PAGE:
Showering following a hip replacement can be daunting when attempting to follow all the hip precautions, stay safe from falls, and managing to get clean!
I understand. I’ve worked with many patients who struggle with showering after a hip replacement.
So, I wanted to put together a helpful post about the details for setting up your shower environment, equipment to use, and how to position your body safely if you are using a tub/shower combination.
If you prefer a video tutorial, check out my YouTube channel to see the whole process in action!
- Remove glass shower doors (if your shower already has a regular shower curtain, skip to step 2)
- Install your tub transfer bench
- Retrieve your long handled sponge and hand-held shower head and set them in reach
- Complete your transfer using the 2-wheeled walker, tub bench, and leg lifter
- Finish your shower
- Complete your transfer out of the shower using the leg-lifter and tub bench
Showering after Hip Replacement – Step 1: Remove Glass Shower Doors
OK, the first step is only necessary if you have glass shower doors.
If your shower is like mine, it has glass shower doors. These will need to be removed before setting up for your shower.
I removed my shower doors and replaced with an inexpensive tension rod and plastic shower curtain.
An awesome trick of the trade to prevent water from getting on the floor, is to cut a slit in your shower curtain the width of the tub bench.
You can then slide the cut section of the curtain down between the section of the bench that extends out of the shower.
If you would like to see a video of this technique, I have a YouTube video that explains all about it.
Showering after Hip Replacement – Step 2: Install Tub Transfer Bench
If you already have a plastic shower curtain or you have setup your shower curtain, then the next step is to setup and install your tub transfer bench. We’ll go over some of the details here, but we go into even more details in a different post about how to install a tub bench.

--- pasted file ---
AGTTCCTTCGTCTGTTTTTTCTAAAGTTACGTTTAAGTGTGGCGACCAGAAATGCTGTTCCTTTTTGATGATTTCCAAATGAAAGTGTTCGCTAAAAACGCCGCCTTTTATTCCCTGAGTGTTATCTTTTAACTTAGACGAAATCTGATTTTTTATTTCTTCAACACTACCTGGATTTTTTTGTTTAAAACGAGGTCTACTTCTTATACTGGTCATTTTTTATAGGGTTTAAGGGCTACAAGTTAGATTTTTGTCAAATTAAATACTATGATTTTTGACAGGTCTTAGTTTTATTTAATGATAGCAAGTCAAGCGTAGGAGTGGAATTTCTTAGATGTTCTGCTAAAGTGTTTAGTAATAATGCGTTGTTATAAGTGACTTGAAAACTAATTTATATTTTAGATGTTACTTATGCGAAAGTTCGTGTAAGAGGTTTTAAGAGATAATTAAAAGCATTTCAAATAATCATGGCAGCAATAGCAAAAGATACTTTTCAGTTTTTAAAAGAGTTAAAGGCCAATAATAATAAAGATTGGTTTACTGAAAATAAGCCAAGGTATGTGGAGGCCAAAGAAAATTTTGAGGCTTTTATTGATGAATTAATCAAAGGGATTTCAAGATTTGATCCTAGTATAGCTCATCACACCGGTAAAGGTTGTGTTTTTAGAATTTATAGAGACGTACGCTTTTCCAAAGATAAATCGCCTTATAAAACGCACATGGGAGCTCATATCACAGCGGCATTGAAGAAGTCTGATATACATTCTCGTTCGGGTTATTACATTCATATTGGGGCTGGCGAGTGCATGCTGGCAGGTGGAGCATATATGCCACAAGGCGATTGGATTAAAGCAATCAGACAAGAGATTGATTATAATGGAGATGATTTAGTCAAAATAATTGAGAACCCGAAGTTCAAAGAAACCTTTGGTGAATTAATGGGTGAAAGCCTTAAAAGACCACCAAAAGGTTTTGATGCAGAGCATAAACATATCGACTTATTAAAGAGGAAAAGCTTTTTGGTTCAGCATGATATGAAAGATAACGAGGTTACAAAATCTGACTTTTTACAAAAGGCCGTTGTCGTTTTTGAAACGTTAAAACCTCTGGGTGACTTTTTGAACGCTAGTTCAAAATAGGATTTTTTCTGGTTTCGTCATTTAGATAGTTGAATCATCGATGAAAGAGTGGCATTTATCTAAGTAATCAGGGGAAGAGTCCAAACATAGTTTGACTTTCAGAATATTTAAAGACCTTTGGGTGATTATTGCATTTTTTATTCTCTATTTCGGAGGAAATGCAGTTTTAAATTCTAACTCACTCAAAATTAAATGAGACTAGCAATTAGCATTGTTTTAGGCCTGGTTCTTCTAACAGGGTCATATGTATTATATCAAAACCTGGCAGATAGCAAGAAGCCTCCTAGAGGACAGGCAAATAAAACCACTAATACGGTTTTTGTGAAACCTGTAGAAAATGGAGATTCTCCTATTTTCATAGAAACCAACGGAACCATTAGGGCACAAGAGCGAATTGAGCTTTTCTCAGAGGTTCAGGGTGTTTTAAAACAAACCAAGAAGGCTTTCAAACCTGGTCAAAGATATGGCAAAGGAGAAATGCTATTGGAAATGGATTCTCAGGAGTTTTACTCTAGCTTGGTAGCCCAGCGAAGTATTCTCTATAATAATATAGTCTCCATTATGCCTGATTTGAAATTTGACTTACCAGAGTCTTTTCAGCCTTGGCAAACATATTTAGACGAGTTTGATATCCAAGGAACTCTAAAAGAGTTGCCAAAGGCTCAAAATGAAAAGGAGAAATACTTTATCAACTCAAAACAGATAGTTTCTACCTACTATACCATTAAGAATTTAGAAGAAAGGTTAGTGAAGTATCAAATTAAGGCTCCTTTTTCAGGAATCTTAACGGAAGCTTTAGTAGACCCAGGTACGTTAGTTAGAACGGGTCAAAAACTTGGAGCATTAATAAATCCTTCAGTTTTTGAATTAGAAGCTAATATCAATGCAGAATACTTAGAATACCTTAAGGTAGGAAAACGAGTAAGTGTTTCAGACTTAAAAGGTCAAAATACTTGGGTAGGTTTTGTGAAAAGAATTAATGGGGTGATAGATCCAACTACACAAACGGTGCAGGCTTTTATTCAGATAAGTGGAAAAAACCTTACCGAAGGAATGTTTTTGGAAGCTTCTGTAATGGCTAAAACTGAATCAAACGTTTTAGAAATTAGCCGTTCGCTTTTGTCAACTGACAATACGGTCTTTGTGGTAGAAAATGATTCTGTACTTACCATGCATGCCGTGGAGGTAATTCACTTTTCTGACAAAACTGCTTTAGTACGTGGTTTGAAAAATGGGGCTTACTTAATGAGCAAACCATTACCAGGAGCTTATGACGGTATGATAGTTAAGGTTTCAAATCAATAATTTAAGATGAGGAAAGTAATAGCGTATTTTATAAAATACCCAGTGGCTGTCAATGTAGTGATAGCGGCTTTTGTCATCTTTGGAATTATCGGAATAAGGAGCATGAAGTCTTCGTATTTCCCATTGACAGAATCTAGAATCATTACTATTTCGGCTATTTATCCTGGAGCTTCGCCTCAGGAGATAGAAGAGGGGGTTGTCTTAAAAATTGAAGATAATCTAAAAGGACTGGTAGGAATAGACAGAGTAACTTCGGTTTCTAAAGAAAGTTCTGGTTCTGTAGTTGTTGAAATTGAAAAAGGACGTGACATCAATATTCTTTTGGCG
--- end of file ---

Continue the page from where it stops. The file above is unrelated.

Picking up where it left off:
The tub transfer bench needs to be installed, so that there is enough room to maintain a slight level of recline. A recline is necessary to ensure you stay at 90 degrees of hip flexion or greater throughout the transfer and bathing process.
I placed my bench about halfway back in the tub. If you are taller, you may need to place it farther back in the tub.
Showering after Hip Replacement – Step 3: Retrieve supplies
It’s always important to have your supplies ready before starting your shower. The supplies you will need once in the shower will be a long handled sponge and a hand held shower head.
If you do not have a hand held shower head in your shower, I would highly suggest installing one prior to having your hip replacement surgery. A handheld shower head is incredibly useful if you will be seated for your bathing, which most people are for several weeks after having a hip replacement surgery.
Showering after Hip Replacement – Step 4: Complete Your Transfer
The actual shower transfer will be completed using the tub bench and the leg lifter. If a caregiver is present and able to assist, the leg lifter may not be needed.
To ensure you maintain your hip precautions, you will need to maintain greater than 90 degrees of hip flexion by reclining slightly while you lift your leg over the edge of the tub.
Once you have transferred one leg into the tub with the leg lifter, you can transfer the other leg into the tub ensuring you maintain the same hip precautions.
Showering after Hip Replacement – Step 5: Complete shower
Use the hand held shower head and long handled sponge to complete your shower. Make sure to avoid bending at the hips to reach below your waist to ensure you maintain your hip precautions.
A note about showering with your surgical wound: If your surgical wound still has staples or is generally open and in the early stages of healing, you will not want to get the wound very wet. You can still bathe, but you will need to make sure the wound is covered with a water proof bandage. Most surgeons are OK with a small amount of water getting on the wound, but it should not be soaked. The general rule is to keep the wound mostly dry until it is free of open areas and all scabs have fallen off. If you get the wound wet, make sure you pat it dry gently, but don’t rub, to prevent irritation.
Showering after Hip Replacement – Step 6: Transfer out of the shower
I typically recommend drying your body as thoroughly as possible before attempting to get out of the tub. I recommend this to make sure your slide over the tub bench without too much resistance.
If you are finding yourself sticking to the tub bench, dry your bottom and the bench as well as possible. Then, slide a towel under your bottom. The towel will help you slide over the bench with greater ease.
When transferring out of the shower, use the same strategy you used to get in, but in reverse. Use your leg lifter while in partial recline to elevate your leg over the edge of the tub while sliding over on the tub bench.
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